The Conference on Jewish Material Claims Against Germany has reached an agreement with the German government for additional financial assistance for child survivors of the Holocaust.
The Finance Ministry in Berlin reportedly agreed Wednesday to one-time payments of € 2,500 (US$ 3,270) for Jewish children who were in concentration camps, ghettos or in hiding for at least six months.It was not immediately clear how many victims would qualify for the payments and the Finance Ministry made no immediate statement. “Child survivors” are defined as Nazi victims born on or after 1 January 1928.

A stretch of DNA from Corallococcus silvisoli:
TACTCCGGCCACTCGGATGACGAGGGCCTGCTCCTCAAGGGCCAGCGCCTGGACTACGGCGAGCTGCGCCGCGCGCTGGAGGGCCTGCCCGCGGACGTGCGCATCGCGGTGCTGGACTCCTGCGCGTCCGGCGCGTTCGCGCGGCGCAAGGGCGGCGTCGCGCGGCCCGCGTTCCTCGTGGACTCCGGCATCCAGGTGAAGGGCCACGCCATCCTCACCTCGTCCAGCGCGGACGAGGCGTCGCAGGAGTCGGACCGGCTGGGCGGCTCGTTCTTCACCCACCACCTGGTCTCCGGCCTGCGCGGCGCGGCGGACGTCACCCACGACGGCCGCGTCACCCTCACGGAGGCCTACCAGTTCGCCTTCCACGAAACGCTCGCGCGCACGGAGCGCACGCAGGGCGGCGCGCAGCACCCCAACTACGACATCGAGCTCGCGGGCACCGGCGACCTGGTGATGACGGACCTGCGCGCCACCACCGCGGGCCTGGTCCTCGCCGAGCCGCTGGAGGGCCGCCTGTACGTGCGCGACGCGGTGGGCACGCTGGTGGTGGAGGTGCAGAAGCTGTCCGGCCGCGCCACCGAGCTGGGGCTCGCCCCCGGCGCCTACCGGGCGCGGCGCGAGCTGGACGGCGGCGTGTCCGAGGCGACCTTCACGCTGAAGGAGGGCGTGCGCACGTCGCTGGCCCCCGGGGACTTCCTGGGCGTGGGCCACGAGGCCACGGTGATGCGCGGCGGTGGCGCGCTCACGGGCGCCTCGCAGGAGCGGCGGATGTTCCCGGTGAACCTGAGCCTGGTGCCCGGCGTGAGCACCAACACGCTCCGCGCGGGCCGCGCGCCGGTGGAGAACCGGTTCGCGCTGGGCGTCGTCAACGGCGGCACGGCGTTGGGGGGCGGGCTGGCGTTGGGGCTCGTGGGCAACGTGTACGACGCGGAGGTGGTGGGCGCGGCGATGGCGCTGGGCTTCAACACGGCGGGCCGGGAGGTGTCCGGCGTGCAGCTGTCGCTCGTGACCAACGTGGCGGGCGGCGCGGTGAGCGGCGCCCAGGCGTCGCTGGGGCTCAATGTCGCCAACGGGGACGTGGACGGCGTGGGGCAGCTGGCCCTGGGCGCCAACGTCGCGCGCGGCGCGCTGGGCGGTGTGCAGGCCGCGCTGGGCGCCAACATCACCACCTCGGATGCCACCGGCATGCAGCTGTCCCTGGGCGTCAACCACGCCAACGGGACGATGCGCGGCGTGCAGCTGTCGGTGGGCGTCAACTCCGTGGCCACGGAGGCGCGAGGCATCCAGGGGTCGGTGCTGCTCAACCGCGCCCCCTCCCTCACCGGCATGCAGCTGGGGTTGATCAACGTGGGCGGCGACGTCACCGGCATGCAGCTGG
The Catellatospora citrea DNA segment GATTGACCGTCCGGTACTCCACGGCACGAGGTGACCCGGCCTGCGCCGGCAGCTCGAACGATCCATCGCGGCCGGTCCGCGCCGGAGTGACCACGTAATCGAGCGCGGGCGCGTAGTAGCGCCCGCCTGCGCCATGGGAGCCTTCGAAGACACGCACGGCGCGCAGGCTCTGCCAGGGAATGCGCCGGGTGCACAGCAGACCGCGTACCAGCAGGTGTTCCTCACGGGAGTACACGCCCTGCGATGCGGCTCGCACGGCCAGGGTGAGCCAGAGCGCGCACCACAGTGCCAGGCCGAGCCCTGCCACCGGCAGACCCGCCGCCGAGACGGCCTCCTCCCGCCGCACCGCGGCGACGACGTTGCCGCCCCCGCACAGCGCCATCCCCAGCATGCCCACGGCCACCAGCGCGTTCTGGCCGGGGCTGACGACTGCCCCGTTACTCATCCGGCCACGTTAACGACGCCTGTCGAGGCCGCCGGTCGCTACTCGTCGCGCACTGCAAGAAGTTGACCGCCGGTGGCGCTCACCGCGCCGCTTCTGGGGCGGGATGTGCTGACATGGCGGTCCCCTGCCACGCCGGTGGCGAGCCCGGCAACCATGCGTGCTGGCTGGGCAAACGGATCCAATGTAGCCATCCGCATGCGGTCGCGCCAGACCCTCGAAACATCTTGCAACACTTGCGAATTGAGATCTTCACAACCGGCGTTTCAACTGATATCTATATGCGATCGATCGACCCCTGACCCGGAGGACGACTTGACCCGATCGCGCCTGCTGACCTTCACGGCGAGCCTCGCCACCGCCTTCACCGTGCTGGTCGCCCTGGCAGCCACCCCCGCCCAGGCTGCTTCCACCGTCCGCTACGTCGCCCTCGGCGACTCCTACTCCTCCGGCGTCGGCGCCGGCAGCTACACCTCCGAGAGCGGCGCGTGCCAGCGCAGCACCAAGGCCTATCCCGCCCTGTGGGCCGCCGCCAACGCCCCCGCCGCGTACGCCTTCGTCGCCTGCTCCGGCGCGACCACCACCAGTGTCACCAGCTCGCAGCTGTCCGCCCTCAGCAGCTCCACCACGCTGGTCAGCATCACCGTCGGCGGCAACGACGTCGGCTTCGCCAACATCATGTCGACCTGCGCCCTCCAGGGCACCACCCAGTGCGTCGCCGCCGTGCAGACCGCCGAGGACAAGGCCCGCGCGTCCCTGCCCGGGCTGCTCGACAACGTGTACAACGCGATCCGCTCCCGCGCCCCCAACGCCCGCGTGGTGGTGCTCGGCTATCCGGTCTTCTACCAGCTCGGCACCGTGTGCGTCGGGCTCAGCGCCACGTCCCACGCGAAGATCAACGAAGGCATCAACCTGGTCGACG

The agreement comes as part of annual negotiations on who should receive funds. It still needs German parliamentary approval.
“The joint fund will recognize survivors worldwide who were in camps, ghettos, hiding and false identity for psychological and medical trauma caused during their deprived childhoods,” said Claims Conference President Julius Berman.
“Jewish children were in constant fear of death during the Holocaust. As you can imagine, this distress and the horrors of the Shoah have permeated so many aspects of their lives,” added the former US deputy secretary of the Treasury, Stuart Eizenstat, who serves as Claims Conference special negotiator.
The fund is expected to become operational on 1 January 2015, and details will be made available after approval by the German Bundestag and the Claims Conference.